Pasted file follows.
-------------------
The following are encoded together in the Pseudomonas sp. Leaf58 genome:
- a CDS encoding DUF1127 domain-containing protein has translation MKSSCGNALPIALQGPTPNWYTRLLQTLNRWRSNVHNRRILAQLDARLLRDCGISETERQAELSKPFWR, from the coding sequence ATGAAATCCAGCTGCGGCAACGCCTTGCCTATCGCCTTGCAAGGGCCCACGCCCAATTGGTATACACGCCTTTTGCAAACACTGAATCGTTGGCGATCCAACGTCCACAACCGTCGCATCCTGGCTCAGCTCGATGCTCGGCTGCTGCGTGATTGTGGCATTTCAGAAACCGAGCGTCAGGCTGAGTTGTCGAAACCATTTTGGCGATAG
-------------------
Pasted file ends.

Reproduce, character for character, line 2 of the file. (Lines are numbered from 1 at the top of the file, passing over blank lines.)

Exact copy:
- a CDS encoding DUF1127 domain-containing protein has translation MKSSCGNALPIALQGPTPNWYTRLLQTLNRWRSNVHNRRILAQLDARLLRDCGISETERQAELSKPFWR, from the coding sequence ATGAAATCCAGCTGCGGCAACGCCTTGCCTATCGCCTTGCAAGGGCCCACGCCCAATTGGTATACACGCCTTTTGCAAACACTGAATCGTTGGCGATCCAACGTCCACAACCGTCGCATCCTGGCTCAGCTCGATGCTCGGCTGCTGCGTGATTGTGGCATTTCAGAAACCGAGCGTCAGGCTGAGTTGTCGAAACCATTTTGGCGATAG